“Oh,” replied Afton, hurriedly looking through her filing cabinet. “I don’t have any records of the lower balance accounts. Let me call in Mr. Hodge. I believe he has the master list.” Afton sounded very professional and confident, but inside she was very nervous about sending for her boss. It would be the twentieth time in half as many days; she had been counting.
Afton told the Kacheek to wait in the lobby while she made her way to Room Fifty-Five. She knocked and winced as her superior’s booming voice bellowed, “Go away, unless you’re my secretary!” Afton pushed open the door anyway.
“Boss?” she asked timidly. “There’s a customer who—”
“You’re not my secretary!” interrupted the large blue Skeith. “How many times do I have to tell you not to bother me?”
“I just needed to use your bank account list,” said Afton. “There’s a customer whose junior-saver account was terminated for no reason.”
“Nothing at the National Neopian Bank is done for no reason,” said Hubert.
“Well I was hoping to find out the reason then,” said Afton. “If I could just borrow your files for a moment—”
“Nobody is going to borrow anything!” interrupted Hubert. “If anything’s to be done in my office, I’ll do it myself. And this had better be the last time you come crawling in here asking for me to help you! What’s the customer’s name?”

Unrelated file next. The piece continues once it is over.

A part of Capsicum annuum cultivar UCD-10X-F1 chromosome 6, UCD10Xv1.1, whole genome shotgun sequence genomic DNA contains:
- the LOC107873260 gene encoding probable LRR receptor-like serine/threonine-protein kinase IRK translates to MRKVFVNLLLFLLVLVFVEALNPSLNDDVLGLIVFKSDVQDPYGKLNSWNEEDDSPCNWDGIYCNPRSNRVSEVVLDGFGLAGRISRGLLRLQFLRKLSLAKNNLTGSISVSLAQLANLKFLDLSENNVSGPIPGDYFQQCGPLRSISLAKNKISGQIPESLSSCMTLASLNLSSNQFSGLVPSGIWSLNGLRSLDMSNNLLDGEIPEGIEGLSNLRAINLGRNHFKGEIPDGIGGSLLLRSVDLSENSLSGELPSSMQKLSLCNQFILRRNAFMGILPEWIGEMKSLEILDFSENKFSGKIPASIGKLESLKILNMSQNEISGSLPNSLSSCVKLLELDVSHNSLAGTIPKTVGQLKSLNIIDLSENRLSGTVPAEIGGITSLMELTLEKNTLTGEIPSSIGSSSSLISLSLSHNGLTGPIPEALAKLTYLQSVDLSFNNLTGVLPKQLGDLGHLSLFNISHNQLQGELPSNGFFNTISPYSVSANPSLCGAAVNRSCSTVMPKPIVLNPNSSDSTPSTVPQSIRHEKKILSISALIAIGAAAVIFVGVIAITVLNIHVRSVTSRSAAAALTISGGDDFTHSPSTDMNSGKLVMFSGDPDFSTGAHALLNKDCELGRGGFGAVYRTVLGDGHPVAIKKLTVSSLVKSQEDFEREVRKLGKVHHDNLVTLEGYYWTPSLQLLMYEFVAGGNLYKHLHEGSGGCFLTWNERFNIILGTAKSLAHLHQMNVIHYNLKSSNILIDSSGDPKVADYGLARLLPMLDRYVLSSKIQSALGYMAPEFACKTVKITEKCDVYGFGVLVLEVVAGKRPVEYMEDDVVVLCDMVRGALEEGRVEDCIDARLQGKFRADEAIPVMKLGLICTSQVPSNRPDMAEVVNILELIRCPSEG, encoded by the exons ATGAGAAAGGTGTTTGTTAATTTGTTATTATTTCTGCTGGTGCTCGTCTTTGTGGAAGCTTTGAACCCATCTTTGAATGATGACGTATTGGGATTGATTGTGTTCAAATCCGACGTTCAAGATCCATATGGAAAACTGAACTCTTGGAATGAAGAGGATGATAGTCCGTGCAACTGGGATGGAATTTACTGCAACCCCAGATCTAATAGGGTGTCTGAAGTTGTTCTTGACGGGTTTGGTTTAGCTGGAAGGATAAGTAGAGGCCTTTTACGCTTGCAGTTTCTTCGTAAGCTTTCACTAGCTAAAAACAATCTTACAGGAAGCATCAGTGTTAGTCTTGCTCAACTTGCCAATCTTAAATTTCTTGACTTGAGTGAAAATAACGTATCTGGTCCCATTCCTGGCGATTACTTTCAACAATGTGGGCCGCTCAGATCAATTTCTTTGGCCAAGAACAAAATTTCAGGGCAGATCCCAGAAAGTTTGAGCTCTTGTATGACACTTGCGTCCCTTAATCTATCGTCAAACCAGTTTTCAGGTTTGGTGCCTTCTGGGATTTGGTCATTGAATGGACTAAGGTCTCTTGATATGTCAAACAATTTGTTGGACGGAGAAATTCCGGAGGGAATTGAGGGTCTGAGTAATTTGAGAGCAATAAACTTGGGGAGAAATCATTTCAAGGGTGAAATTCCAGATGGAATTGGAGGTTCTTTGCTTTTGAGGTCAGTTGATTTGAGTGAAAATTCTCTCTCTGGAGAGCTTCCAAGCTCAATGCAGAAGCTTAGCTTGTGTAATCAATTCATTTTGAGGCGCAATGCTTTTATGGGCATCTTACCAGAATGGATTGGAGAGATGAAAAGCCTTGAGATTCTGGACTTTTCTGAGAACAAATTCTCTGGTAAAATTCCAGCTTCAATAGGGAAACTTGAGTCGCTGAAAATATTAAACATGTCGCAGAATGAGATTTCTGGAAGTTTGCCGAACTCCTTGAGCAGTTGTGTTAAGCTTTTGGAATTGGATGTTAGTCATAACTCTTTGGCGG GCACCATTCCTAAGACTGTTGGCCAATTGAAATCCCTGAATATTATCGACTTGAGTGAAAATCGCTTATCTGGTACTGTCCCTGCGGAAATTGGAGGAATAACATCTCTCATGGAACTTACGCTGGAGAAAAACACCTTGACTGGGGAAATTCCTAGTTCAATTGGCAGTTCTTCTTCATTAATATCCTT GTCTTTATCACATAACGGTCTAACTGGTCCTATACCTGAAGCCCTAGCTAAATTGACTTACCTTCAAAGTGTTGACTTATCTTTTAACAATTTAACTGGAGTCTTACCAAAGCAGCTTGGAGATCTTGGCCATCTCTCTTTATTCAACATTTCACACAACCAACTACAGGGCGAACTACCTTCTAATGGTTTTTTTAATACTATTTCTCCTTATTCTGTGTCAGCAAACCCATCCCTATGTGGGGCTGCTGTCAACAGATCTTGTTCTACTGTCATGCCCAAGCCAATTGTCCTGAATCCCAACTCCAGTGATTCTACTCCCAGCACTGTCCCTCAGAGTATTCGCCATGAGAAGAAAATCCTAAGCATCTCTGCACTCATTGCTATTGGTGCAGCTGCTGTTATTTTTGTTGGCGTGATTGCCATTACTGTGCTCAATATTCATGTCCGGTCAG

“Artem Burrow,” said Afton. She watched her boss rummage through his “B” file until he found the correct paper. He at last pulled out a single sheet with several numbers and the familiar red “terminated” stamp over the Kacheek’s picture.
“It says here,” said Hubert, “that this account was terminated due to lack of sufficient deposits.” He decisively put the paper back in the folder.
“That’s it?” asked Afton. “That’s the reason?”
The Skeith rolled his eyes. “If a junior-saver account is not upgraded with in a year of its creation,” he said, “it is to be terminated. Obviously, if someone can’t scratch up enough Neopoints to move from junior-saver to bronze-saver in one year, they shouldn’t be using the bank.” Hubert gave Afton a glare that clearly said that the discussion was over.
“Oh,” said Afton. “I see.” She quietly walked out the door. With a sigh, she made her way to the lobby, where Artem was waiting.